What is a Ficus Elastica Tineke? The Tineke is a select variety of Ficus elastica and a “new” highly variegated rubber plant on the market. People love the camouflage foliage pattern.” Below I put together a complete care guide for Ficus Tineke.
Quick Ficus Tineke Care Tips
- Botanical Name: Ficus elastica ‘Tineke
- Common Name(s): Rubber Plant Tineke, Variegated rubber Tree, Tineke rubber plant
- Synonyms: Ficus Tineke, Ficus elastica variegata
- Family & Origin: Moraceae family, native to Southeast Asia, India and Indonesia
- Growability: Easy to grow
- Grow Zone: USDA zones 10-11
- Size: Grows to 2-10′ feet tall indoors and 5′ inches wide
- Flowering: Rarely flowers indoors
- Light: Bright, indirect sunlight
- Humidity: Prefers high humidity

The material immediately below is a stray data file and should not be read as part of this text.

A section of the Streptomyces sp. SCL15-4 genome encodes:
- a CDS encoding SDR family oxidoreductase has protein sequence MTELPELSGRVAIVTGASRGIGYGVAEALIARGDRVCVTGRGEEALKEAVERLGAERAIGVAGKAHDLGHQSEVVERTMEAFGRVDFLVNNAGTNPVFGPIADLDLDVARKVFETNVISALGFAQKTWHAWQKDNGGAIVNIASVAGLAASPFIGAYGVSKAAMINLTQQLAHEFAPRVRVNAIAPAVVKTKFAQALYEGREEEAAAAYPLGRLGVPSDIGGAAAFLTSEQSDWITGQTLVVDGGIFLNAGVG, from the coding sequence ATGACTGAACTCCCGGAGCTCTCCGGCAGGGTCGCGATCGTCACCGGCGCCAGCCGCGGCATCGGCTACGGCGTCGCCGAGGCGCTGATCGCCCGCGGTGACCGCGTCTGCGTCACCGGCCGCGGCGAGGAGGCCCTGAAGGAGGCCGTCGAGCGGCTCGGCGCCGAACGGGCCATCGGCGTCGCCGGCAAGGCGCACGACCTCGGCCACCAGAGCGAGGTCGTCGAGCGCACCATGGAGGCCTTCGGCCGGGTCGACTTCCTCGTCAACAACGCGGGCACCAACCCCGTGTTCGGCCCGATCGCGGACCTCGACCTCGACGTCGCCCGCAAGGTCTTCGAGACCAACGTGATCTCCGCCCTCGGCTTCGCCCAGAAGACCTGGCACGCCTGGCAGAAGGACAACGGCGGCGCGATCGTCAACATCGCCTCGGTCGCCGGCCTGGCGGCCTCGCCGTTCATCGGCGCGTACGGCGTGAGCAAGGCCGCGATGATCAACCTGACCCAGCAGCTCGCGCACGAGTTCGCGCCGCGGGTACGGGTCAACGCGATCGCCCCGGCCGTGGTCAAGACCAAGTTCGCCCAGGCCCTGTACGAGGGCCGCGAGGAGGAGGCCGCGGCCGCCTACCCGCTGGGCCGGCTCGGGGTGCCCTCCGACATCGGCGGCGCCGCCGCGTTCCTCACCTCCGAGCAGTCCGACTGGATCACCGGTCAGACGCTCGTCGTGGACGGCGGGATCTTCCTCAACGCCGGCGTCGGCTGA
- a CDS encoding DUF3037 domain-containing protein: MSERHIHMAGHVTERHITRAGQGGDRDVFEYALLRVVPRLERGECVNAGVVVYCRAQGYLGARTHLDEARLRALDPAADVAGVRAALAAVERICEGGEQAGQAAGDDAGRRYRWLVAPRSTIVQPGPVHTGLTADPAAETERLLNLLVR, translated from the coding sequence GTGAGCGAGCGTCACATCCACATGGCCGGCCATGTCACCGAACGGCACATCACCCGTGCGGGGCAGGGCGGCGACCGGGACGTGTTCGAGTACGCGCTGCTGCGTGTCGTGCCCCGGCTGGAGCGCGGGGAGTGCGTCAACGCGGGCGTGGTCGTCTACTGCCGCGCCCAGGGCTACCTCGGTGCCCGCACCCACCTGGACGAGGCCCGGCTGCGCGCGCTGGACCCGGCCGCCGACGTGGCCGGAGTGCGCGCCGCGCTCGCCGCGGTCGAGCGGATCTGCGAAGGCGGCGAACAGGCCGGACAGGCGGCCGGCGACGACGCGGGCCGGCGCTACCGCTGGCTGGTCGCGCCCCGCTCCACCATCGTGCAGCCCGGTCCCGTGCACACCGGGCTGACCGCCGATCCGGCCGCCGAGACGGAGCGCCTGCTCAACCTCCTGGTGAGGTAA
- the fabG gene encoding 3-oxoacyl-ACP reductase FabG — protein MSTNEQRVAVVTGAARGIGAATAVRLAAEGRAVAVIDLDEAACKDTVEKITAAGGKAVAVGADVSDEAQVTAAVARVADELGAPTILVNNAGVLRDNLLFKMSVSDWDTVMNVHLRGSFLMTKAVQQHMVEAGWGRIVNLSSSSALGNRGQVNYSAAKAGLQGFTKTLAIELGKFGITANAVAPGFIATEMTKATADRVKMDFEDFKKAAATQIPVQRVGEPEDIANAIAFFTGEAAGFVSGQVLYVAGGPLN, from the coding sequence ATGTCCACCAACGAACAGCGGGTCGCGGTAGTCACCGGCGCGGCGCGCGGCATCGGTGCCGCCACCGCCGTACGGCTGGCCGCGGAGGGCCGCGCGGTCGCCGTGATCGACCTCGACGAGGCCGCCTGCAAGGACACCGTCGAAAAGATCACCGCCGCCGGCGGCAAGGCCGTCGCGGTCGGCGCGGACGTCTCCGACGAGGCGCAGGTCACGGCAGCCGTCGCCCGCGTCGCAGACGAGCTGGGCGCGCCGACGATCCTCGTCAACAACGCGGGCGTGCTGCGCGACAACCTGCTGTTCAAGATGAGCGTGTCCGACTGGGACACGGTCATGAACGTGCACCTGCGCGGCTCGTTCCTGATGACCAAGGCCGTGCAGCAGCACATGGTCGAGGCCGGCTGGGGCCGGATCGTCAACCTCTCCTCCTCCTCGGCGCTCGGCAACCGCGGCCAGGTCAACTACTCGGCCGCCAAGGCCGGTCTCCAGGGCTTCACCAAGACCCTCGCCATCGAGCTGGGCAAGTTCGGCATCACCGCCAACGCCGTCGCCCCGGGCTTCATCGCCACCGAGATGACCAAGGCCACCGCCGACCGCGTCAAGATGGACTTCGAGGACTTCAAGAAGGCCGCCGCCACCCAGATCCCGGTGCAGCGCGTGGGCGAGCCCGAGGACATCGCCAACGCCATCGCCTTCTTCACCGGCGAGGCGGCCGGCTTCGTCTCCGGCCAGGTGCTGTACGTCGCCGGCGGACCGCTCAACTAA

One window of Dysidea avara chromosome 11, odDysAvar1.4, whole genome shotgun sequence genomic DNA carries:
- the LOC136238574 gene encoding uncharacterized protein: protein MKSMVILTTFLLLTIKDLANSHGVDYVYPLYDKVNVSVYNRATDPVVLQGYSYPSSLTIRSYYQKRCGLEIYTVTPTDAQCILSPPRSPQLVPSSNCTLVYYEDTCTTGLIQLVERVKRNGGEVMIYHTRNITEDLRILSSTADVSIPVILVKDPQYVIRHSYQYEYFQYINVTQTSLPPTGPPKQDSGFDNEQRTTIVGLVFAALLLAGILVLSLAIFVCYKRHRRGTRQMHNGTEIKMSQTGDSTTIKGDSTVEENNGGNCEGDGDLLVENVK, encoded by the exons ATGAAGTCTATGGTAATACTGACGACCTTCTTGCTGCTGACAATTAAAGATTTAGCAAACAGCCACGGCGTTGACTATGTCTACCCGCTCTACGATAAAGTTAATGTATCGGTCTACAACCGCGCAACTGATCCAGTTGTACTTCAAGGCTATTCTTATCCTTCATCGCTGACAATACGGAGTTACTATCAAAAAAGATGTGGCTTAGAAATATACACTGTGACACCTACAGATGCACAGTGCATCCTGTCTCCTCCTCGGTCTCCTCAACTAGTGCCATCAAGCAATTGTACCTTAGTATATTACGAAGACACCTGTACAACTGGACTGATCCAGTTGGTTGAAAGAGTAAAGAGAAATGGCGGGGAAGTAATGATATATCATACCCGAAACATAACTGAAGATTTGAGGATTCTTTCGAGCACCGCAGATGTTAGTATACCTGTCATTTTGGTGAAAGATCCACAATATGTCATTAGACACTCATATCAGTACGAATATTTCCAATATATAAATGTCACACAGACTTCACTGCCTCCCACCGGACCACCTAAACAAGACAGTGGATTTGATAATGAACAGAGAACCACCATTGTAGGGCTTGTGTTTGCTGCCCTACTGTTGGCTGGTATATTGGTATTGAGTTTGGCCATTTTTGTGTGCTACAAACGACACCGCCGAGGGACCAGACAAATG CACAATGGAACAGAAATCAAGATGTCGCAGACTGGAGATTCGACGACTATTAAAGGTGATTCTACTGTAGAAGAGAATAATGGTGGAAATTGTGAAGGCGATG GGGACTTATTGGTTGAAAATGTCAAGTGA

- Temperature: 60-75° degrees Fahrenheit
- Soil: Well-draining soil
- Water: Water when the top inch of soil dries out
- Fertilizer: Diluted liquid fertilizer once a month during growing season
- Pests & Diseases: Mealybugs, spider mites, scale insects, root rot
- Propagation: Stem cuttings and air-layers
- Plant Uses: Air purifier, decorative floor plant
Ficus Elastica Tineke Care- The Basics
Size and Growth Rate
Ficus Teneke grows as a small indoor plant reaching 2′ – 10′ feet tall tree or bush. Growing outdoors in USDA Hardiness Zones 10b to 11, trees can reach 50′ feet tall and more.
Tineke rubber tree displays striking variegation of cream to almost white and green leaves. The mature glossy leaves of Tineke reach up to 12″ inches long and 5″ inches wide. The sheath at the top of the stem is also a deep burgundy-red color. Some suggest the distinctive color of the leaf looks almost like watercolor.